Title-Holding vs. Non-Title-Holding States: What You Need to Know

Date Published: Jun 28, 2024
Edited by Riley Morgan
Fact checked by Avery Montgomery
Listen minutes

You’ve just financed your dream car and all that’s left to do is sign the paperwork, and you’re ready to hit the road. But as you’re going through legalities, you encounter terms like “title-holding” vs. “non-title-holding.” What do they mean?

Drivers who finance their first car may be surprised to find out that the title doesn’t always transfer to you. Depending on your state, you may receive the title, or the lender might hold on to it – that’s what title-holding and non-title-holding refer to.

Graphic of title-holding vs. non-title-holding statesIn the following sections, we clarify the differences between title-holding vs. non-title-holding states, how they impact your financed car, and how to sell your car in the future.

What Is a Car Title?

Before we discuss the difference between title-holding and non-title-holding states, let's first define what a car title is. A car title is a legal document that proves ownership of a vehicle.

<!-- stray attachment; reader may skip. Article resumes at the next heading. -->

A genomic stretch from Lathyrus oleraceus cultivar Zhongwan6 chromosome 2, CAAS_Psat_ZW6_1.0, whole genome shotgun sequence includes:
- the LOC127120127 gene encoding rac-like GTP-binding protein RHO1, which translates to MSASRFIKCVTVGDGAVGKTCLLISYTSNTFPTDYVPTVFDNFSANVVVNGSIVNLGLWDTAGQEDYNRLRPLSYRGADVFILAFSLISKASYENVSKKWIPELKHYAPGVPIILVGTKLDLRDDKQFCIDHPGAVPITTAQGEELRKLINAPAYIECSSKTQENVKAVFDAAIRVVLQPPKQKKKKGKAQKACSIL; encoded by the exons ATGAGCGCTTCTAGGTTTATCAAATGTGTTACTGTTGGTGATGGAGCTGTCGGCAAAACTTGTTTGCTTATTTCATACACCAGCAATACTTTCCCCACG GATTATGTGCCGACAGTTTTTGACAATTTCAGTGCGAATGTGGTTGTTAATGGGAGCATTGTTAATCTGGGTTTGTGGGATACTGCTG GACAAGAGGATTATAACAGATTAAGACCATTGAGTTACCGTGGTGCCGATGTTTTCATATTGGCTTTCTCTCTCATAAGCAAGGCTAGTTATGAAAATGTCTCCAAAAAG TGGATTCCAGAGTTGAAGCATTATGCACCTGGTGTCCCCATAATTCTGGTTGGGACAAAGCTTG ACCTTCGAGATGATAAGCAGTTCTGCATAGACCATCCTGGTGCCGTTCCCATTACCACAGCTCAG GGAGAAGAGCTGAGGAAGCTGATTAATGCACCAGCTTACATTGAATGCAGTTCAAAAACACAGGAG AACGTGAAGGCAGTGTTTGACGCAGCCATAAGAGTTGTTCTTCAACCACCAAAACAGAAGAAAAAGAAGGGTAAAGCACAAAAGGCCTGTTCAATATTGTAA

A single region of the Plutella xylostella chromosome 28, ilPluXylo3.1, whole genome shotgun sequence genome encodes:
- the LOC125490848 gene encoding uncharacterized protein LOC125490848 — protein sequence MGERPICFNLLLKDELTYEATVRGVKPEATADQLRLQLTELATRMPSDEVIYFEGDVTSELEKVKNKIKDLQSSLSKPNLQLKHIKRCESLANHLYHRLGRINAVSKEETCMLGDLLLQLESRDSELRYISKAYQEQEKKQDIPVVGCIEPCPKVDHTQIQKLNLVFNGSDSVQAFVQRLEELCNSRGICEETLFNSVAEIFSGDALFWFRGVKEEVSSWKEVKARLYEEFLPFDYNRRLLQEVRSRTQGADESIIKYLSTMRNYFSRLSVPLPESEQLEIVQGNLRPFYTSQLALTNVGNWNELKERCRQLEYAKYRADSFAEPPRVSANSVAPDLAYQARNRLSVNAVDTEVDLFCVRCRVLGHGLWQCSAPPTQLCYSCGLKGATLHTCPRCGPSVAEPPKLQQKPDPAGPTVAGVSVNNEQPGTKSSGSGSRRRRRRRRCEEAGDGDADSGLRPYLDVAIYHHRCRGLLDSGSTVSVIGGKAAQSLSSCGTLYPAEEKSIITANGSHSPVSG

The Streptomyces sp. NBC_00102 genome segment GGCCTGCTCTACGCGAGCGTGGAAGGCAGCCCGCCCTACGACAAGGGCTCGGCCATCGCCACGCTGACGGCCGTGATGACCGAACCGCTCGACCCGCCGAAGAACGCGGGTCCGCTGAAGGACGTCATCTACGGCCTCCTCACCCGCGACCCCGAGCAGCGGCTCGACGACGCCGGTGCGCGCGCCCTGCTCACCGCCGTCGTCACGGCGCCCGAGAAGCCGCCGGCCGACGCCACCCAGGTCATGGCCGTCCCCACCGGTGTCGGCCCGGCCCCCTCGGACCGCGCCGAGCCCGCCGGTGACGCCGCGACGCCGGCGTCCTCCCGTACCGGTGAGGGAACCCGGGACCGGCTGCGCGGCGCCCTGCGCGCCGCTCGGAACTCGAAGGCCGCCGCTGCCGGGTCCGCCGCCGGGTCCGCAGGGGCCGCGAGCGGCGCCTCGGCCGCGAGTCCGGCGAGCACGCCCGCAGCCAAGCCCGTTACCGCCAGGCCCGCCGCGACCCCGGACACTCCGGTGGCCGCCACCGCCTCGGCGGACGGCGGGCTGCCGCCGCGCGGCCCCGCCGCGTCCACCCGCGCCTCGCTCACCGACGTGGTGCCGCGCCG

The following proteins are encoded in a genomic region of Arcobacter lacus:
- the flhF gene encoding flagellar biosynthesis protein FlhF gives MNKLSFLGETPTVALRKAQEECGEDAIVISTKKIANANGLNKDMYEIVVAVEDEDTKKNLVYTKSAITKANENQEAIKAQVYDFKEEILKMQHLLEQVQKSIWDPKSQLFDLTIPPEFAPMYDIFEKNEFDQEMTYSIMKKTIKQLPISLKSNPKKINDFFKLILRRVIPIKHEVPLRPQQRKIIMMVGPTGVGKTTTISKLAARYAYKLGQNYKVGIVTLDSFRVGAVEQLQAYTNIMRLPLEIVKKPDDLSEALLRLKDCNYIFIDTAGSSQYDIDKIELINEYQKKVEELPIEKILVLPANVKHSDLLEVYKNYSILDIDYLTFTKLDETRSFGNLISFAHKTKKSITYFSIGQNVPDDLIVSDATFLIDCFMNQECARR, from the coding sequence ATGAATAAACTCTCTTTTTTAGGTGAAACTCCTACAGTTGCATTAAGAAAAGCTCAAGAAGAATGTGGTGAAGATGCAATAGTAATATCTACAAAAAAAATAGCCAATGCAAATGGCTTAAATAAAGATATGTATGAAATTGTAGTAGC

The information on a car title varies by state. But most contain the same general information:

  • Vehicle Identification Number (VIN): This 17-digital number remains the same regardless of who owns the vehicle. It is used to track the vehicle's history, such as ownership, accidents, repairs, and maintenance.
  • Make and Model Details: This includes the brand of the vehicle, like Toyota, and its name, like Yaris.
  • Date of Manufacture: This includes the manufactured year and special engine or trim upgrades.
  • Odometer Reading: This indicates how many miles were on the odometer when you purchased or sold the car. Most states require you to list the current mileage whenever there is a transfer of ownership.
  • Assignment of Title: This lists the change of ownership and consists of two parts: one section that lists the seller’s name and one for the buyer.